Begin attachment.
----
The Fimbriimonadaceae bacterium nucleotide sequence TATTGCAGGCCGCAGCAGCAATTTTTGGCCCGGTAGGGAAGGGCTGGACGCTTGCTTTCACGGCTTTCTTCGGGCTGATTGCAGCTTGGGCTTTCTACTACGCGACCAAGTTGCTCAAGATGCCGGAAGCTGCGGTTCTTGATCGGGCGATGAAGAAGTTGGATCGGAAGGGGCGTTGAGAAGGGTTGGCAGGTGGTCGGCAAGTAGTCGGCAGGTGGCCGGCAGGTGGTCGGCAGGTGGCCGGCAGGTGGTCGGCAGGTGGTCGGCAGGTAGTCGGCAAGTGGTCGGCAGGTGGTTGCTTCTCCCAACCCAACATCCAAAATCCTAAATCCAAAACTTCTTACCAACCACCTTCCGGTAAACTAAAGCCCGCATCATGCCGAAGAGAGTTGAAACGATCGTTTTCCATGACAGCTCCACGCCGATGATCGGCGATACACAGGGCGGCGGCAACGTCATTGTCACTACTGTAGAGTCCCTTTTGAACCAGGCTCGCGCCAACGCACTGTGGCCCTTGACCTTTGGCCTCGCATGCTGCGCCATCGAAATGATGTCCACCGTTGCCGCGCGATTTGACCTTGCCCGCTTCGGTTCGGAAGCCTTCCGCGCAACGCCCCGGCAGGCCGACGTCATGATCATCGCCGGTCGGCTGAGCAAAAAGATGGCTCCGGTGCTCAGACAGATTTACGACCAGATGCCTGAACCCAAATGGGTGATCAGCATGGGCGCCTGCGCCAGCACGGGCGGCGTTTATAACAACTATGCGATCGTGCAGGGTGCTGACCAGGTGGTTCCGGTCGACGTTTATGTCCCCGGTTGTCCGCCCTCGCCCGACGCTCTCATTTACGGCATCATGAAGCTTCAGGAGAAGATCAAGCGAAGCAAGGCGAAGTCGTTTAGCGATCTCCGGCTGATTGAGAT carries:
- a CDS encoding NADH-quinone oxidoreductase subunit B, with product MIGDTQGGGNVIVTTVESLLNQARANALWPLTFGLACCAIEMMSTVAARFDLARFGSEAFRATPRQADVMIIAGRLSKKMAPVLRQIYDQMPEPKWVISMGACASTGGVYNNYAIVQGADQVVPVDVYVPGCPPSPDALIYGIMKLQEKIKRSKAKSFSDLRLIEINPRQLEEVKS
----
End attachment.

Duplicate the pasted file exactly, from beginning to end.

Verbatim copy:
The Fimbriimonadaceae bacterium nucleotide sequence TATTGCAGGCCGCAGCAGCAATTTTTGGCCCGGTAGGGAAGGGCTGGACGCTTGCTTTCACGGCTTTCTTCGGGCTGATTGCAGCTTGGGCTTTCTACTACGCGACCAAGTTGCTCAAGATGCCGGAAGCTGCGGTTCTTGATCGGGCGATGAAGAAGTTGGATCGGAAGGGGCGTTGAGAAGGGTTGGCAGGTGGTCGGCAAGTAGTCGGCAGGTGGCCGGCAGGTGGTCGGCAGGTGGCCGGCAGGTGGTCGGCAGGTGGTCGGCAGGTAGTCGGCAAGTGGTCGGCAGGTGGTTGCTTCTCCCAACCCAACATCCAAAATCCTAAATCCAAAACTTCTTACCAACCACCTTCCGGTAAACTAAAGCCCGCATCATGCCGAAGAGAGTTGAAACGATCGTTTTCCATGACAGCTCCACGCCGATGATCGGCGATACACAGGGCGGCGGCAACGTCATTGTCACTACTGTAGAGTCCCTTTTGAACCAGGCTCGCGCCAACGCACTGTGGCCCTTGACCTTTGGCCTCGCATGCTGCGCCATCGAAATGATGTCCACCGTTGCCGCGCGATTTGACCTTGCCCGCTTCGGTTCGGAAGCCTTCCGCGCAACGCCCCGGCAGGCCGACGTCATGATCATCGCCGGTCGGCTGAGCAAAAAGATGGCTCCGGTGCTCAGACAGATTTACGACCAGATGCCTGAACCCAAATGGGTGATCAGCATGGGCGCCTGCGCCAGCACGGGCGGCGTTTATAACAACTATGCGATCGTGCAGGGTGCTGACCAGGTGGTTCCGGTCGACGTTTATGTCCCCGGTTGTCCGCCCTCGCCCGACGCTCTCATTTACGGCATCATGAAGCTTCAGGAGAAGATCAAGCGAAGCAAGGCGAAGTCGTTTAGCGATCTCCGGCTGATTGAGAT carries:
- a CDS encoding NADH-quinone oxidoreductase subunit B, with product MIGDTQGGGNVIVTTVESLLNQARANALWPLTFGLACCAIEMMSTVAARFDLARFGSEAFRATPRQADVMIIAGRLSKKMAPVLRQIYDQMPEPKWVISMGACASTGGVYNNYAIVQGADQVVPVDVYVPGCPPSPDALIYGIMKLQEKIKRSKAKSFSDLRLIEINPRQLEEVKS